I especially appreciate the fact that Paul placed the Earth and survival of all life at the top of his list of priorities, where it belongs. After all, if we do not arrest climate change and prevent a catastrophic chain reaction from rapidly degrading the climate and our home environment, there will be a mass extinction event. If that happens we will not have the luxury of addressing any of the other long-term issues confronting humanity and the world. We will be done for a long time, until evolution brings us back again in a few million years. There is one final shred of hope, if all else fails – perhaps geo-engineers can succeed in the highest stakes science experiment in history, using the Earth as their test tube while all of life hangs in the balance. It would be so much better to reverse course now!
The upshot of all this for me personally, is that I accept speaking, facilitation, and performance gigs from groups that ask me to bring my large climate change paintings and talk about their apocalyptic and utopian themes, in combination with facilitating an ideation session, or presenting concerts with poets, musicians, performance artists and others. When I have complained to Paul that I would much rather stay home to make art and tend my garden, he generously says that he is glad I am willing to go out into the world and make these statements. When I ask, “Why me?” he points out that perhaps it is my karma. Maybe it is time to pay the world back for the money I made serving corporate America and Fortune 500 companies for nearly a quarter century, lending my art and facilitation skills to their efforts to invent new products and strategies. Paul is right, although sometimes continuing public involvement feels more like atonement for sins than fulfillment of karma. But that may be a distinction without a difference.
The other night I dreamt I was a student at university awaiting the results of my final project. I thought I had submitted a symphony, but when the pretty young professor returned my manuscript, I saw that it was a 50-page photo essay. It began with the words, “I have the right to be a nice guy. A rock in the stream has the right to enjoy the water passing over it…” Then there was a series of beautiful photos of a colorful rock just under the rushing stream water. The words of the essay melted into the colors of the rock and disappeared altogether. It became a wordless essay, but none of the meaning was lost.
I was sweeping the sidewalk when Professor Pretty surprised me by saying, “The judges have awarded your final project an ‘E’ – the highest evaluation given to any project in the last 50 years. You must prepare yourself for a strong reaction from the media and the public when we release this news.” I realized that to avoid the crowd, I could wade into the river, but there were already people standing waist deep in the water, waiting for me. So I waded past them into deeper water and allowed the river to wash me downstream, where I was once again alone in Nature. I was happy and everything was fine.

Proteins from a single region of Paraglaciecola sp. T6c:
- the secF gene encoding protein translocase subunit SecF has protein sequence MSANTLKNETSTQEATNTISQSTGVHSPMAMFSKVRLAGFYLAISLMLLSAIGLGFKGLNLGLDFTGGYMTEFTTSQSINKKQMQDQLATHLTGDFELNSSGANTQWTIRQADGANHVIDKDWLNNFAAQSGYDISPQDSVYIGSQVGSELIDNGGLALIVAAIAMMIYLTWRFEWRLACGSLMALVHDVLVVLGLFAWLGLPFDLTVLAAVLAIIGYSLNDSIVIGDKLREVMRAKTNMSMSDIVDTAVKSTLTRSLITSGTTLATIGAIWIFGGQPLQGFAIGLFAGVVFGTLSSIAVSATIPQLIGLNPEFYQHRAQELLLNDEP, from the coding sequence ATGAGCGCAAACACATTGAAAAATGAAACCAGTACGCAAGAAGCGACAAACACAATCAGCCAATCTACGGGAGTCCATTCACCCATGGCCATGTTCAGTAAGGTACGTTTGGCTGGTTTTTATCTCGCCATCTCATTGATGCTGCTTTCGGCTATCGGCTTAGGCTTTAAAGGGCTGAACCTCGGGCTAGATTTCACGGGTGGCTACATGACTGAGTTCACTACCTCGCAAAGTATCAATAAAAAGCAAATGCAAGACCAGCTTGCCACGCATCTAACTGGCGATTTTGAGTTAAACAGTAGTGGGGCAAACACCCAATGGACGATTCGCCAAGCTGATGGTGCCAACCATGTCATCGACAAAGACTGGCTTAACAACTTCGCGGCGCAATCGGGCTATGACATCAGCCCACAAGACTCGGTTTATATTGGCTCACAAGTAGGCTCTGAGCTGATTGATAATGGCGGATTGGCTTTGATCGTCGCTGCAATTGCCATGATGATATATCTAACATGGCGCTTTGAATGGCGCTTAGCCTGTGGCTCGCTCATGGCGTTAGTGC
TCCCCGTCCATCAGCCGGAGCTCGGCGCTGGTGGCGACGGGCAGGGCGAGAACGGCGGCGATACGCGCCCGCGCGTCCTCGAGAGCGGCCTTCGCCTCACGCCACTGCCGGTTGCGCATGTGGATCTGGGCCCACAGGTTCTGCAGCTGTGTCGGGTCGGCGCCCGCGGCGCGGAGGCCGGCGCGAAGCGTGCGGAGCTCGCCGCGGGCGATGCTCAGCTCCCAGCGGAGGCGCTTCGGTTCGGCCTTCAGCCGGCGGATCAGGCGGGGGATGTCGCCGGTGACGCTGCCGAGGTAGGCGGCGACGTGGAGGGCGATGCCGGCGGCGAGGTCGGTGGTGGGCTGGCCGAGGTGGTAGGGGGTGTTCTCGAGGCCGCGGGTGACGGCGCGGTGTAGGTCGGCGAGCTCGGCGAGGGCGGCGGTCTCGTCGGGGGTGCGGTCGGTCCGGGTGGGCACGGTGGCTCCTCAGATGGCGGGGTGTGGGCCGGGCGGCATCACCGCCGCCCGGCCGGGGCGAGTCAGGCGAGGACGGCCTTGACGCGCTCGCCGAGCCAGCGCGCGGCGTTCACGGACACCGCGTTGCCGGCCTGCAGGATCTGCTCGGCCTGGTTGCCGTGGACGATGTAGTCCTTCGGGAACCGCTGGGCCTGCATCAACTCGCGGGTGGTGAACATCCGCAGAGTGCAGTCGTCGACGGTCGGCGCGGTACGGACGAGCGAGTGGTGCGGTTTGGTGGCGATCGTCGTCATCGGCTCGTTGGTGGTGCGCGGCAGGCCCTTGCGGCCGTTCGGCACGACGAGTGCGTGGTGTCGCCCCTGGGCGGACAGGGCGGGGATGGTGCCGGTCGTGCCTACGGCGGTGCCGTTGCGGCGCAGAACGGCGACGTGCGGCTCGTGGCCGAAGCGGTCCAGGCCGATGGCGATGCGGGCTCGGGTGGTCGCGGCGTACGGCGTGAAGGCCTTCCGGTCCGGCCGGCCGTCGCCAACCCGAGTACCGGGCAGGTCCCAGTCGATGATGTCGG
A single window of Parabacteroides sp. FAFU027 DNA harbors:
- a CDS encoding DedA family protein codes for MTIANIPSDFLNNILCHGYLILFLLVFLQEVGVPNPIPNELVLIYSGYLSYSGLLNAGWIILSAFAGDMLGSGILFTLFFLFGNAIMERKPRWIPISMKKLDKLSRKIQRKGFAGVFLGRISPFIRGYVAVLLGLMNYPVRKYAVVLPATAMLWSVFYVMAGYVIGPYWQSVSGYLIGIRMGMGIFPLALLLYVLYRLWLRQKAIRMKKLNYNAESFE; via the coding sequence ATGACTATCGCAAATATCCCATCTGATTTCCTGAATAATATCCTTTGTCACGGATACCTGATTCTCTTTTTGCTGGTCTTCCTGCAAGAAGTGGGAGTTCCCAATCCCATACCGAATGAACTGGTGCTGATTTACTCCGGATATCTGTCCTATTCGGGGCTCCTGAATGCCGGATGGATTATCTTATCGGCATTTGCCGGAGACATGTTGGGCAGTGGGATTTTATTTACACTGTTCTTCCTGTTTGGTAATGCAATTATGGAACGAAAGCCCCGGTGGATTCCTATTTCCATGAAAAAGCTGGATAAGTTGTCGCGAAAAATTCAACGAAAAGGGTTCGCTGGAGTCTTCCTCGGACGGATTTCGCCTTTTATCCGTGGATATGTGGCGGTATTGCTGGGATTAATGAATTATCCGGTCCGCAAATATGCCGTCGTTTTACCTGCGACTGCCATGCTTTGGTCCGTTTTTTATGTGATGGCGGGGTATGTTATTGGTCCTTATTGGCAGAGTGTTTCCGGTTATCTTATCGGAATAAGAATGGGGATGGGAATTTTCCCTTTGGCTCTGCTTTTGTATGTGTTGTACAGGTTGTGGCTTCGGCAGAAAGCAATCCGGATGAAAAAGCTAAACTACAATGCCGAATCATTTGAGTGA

I don’t like having to bother people with bad news. I have the right to be a nice guy… So I spend as much time as the world will allow, enjoying life as a hermit artist in the woods, where words dissolve into colors, but the meaning remains evident. I would much rather sweep my walkway than face a crowd or the media. But I’ve learned that if I am willing to wade into the deep water, the river will wash me downstream and everything will be fine.
I shall willingly produce the next event at Midtown Scholar Bookstore in Harrisburg on June 12, 2013, 6:30 to 8:30, starting with “Theatre of the Arts,” then expert panelists will present, and finally I will facilitate audience interaction/ Q&A with the panel. Everything will be fine. I will do it for my unborn great-niece Samantha, who is expected to arrive into this world at any minute. I gave her the painting above, entitled “A Celebration of Life,” at her baby shower recently, hoping that she will live and thrive to enjoy the painting and her life.
I am an old man now – older than my 64 years. I have lived a long, fulfilling life. I have known true and enduring love, enjoyed fascinating adventures into the history of human art and thought and culture, created a significant body of art, communed with Spirit, and spent a very peaceful time in Nature. I am satisfied. But what can we say to the children and the grandchildren now? They will soon begin to ask us “Why did you not take care of the Earth? Did you forget that this planet is our home and we cannot live without it? What did you do to save our home after you set it on fire? What are you doing now?” I wade into the deep water of the river because I want to be able to say to the children, “I am sorry that we were so greedy and careless and damaged your home. I am doing what I can to save it.”